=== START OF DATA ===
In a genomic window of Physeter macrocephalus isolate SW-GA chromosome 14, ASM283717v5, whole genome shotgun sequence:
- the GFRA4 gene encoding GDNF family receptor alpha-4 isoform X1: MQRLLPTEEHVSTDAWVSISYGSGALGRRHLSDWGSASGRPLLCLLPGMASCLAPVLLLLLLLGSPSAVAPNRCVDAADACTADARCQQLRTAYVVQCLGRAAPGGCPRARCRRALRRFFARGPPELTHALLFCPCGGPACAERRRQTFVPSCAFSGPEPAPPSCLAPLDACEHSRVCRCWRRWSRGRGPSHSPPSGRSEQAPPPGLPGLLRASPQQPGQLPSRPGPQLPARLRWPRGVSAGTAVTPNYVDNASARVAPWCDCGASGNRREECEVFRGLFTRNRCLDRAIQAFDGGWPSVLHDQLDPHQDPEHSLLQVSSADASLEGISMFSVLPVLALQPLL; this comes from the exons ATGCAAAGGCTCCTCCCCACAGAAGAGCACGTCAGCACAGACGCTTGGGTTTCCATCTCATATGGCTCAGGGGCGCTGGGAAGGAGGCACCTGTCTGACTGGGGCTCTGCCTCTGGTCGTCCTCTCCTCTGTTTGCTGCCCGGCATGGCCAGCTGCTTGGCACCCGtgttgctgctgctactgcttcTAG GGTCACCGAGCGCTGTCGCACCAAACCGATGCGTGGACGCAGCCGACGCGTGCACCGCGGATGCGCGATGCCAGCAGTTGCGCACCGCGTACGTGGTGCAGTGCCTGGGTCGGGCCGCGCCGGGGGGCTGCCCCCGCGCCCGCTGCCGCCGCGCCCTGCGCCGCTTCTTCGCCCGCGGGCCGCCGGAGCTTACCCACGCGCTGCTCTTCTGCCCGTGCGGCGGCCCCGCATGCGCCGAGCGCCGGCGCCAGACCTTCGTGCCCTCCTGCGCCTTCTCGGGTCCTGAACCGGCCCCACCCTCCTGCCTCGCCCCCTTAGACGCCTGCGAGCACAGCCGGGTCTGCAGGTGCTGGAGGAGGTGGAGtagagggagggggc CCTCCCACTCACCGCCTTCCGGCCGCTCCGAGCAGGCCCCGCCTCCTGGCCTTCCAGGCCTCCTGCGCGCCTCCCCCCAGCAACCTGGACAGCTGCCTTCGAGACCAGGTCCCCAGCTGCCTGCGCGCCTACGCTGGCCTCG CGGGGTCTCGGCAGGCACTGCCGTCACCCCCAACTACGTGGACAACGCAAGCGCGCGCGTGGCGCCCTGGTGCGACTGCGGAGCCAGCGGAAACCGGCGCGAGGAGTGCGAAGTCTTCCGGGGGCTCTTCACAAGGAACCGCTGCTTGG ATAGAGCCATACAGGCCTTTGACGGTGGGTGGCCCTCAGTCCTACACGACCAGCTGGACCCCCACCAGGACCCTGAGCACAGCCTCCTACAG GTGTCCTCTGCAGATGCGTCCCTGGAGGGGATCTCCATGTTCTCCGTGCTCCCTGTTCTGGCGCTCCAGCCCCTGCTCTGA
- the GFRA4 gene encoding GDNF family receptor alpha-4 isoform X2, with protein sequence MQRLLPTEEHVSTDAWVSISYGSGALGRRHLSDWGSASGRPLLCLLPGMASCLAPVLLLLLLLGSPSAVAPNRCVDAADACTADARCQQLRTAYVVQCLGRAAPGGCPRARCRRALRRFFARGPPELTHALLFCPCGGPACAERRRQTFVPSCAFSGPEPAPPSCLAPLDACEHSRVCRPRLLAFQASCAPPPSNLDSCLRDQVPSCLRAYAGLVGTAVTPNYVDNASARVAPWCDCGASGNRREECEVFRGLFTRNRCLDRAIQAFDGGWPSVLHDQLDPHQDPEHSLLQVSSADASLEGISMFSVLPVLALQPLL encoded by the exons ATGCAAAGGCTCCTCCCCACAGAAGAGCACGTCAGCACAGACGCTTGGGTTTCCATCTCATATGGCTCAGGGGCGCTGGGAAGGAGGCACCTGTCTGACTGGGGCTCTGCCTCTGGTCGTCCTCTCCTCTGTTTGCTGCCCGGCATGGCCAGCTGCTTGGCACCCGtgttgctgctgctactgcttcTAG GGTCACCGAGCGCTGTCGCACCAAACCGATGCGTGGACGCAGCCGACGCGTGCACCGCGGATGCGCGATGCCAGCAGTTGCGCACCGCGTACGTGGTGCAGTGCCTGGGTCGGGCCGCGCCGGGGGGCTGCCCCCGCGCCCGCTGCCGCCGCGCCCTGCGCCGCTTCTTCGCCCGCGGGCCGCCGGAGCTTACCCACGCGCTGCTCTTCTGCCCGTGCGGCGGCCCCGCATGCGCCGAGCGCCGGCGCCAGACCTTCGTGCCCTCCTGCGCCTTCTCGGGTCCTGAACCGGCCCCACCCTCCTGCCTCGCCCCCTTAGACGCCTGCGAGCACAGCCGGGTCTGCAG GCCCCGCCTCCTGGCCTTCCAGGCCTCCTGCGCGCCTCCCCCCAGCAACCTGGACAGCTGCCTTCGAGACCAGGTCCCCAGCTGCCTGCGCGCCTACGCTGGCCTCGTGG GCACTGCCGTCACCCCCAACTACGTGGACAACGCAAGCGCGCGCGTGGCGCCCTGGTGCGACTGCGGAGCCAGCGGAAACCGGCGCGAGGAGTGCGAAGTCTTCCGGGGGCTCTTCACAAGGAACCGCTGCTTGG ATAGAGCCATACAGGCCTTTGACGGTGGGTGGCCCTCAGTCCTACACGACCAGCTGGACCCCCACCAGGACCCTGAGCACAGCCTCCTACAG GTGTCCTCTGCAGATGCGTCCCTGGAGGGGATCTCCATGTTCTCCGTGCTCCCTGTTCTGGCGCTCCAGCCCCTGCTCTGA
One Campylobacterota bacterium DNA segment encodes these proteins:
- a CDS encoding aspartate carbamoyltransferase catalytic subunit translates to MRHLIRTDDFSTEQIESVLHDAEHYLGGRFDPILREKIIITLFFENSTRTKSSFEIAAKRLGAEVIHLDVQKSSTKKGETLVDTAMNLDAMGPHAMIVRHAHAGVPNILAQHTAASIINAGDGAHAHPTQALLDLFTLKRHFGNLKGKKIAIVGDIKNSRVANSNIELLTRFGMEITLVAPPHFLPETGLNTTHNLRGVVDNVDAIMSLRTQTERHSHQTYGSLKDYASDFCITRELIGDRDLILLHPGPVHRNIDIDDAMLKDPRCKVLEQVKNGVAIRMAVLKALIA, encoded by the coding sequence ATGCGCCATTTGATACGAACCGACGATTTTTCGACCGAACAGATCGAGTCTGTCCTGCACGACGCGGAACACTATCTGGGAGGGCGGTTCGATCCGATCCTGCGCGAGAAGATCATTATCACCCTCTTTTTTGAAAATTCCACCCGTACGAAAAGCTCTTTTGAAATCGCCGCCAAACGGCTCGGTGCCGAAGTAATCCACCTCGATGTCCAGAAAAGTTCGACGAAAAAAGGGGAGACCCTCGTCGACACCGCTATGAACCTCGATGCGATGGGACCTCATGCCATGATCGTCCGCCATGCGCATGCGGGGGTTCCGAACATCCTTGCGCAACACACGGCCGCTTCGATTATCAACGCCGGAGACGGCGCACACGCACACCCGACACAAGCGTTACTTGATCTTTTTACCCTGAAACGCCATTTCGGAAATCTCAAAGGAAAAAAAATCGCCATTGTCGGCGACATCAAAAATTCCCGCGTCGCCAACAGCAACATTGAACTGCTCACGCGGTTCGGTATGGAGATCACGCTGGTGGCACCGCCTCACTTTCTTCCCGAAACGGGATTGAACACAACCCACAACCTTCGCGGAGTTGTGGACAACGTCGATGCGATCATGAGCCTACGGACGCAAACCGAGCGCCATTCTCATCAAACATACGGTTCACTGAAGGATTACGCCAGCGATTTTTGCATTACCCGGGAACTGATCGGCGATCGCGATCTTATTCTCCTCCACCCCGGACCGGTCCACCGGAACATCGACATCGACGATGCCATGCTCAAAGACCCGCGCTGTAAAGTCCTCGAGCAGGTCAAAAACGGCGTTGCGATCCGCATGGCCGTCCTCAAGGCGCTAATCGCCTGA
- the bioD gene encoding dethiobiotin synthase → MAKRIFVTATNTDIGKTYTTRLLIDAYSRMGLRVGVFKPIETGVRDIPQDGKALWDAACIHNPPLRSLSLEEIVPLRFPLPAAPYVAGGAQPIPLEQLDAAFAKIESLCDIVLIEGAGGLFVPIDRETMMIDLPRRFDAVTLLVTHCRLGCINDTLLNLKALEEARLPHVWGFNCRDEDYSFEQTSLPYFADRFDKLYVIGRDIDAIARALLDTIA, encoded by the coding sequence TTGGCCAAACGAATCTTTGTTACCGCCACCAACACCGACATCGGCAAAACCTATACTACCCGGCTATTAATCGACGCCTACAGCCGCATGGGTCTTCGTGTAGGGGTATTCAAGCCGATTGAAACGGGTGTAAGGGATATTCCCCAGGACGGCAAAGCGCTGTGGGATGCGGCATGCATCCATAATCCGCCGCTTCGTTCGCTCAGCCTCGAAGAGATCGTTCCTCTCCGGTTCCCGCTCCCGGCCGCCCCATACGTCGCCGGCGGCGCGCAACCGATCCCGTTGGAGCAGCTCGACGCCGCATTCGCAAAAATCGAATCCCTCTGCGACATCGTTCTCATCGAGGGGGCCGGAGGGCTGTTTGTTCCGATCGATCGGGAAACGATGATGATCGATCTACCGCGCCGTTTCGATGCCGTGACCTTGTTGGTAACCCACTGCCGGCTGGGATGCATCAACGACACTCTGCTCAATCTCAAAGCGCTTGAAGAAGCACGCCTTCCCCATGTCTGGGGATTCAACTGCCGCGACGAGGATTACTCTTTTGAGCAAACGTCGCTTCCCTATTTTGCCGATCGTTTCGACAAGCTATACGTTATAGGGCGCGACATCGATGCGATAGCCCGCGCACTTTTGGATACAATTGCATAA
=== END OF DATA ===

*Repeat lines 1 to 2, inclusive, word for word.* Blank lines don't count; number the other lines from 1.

In a genomic window of Physeter macrocephalus isolate SW-GA chromosome 14, ASM283717v5, whole genome shotgun sequence:
- the GFRA4 gene encoding GDNF family receptor alpha-4 isoform X1: MQRLLPTEEHVSTDAWVSISYGSGALGRRHLSDWGSASGRPLLCLLPGMASCLAPVLLLLLLLGSPSAVAPNRCVDAADACTADARCQQLRTAYVVQCLGRAAPGGCPRARCRRALRRFFARGPPELTHALLFCPCGGPACAERRRQTFVPSCAFSGPEPAPPSCLAPLDACEHSRVCRCWRRWSRGRGPSHSPPSGRSEQAPPPGLPGLLRASPQQPGQLPSRPGPQLPARLRWPRGVSAGTAVTPNYVDNASARVAPWCDCGASGNRREECEVFRGLFTRNRCLDRAIQAFDGGWPSVLHDQLDPHQDPEHSLLQVSSADASLEGISMFSVLPVLALQPLL; this comes from the exons ATGCAAAGGCTCCTCCCCACAGAAGAGCACGTCAGCACAGACGCTTGGGTTTCCATCTCATATGGCTCAGGGGCGCTGGGAAGGAGGCACCTGTCTGACTGGGGCTCTGCCTCTGGTCGTCCTCTCCTCTGTTTGCTGCCCGGCATGGCCAGCTGCTTGGCACCCGtgttgctgctgctactgcttcTAG GGTCACCGAGCGCTGTCGCACCAAACCGATGCGTGGACGCAGCCGACGCGTGCACCGCGGATGCGCGATGCCAGCAGTTGCGCACCGCGTACGTGGTGCAGTGCCTGGGTCGGGCCGCGCCGGGGGGCTGCCCCCGCGCCCGCTGCCGCCGCGCCCTGCGCCGCTTCTTCGCCCGCGGGCCGCCGGAGCTTACCCACGCGCTGCTCTTCTGCCCGTGCGGCGGCCCCGCATGCGCCGAGCGCCGGCGCCAGACCTTCGTGCCCTCCTGCGCCTTCTCGGGTCCTGAACCGGCCCCACCCTCCTGCCTCGCCCCCTTAGACGCCTGCGAGCACAGCCGGGTCTGCAGGTGCTGGAGGAGGTGGAGtagagggagggggc CCTCCCACTCACCGCCTTCCGGCCGCTCCGAGCAGGCCCCGCCTCCTGGCCTTCCAGGCCTCCTGCGCGCCTCCCCCCAGCAACCTGGACAGCTGCCTTCGAGACCAGGTCCCCAGCTGCCTGCGCGCCTACGCTGGCCTCG CGGGGTCTCGGCAGGCACTGCCGTCACCCCCAACTACGTGGACAACGCAAGCGCGCGCGTGGCGCCCTGGTGCGACTGCGGAGCCAGCGGAAACCGGCGCGAGGAGTGCGAAGTCTTCCGGGGGCTCTTCACAAGGAACCGCTGCTTGG ATAGAGCCATACAGGCCTTTGACGGTGGGTGGCCCTCAGTCCTACACGACCAGCTGGACCCCCACCAGGACCCTGAGCACAGCCTCCTACAG GTGTCCTCTGCAGATGCGTCCCTGGAGGGGATCTCCATGTTCTCCGTGCTCCCTGTTCTGGCGCTCCAGCCCCTGCTCTGA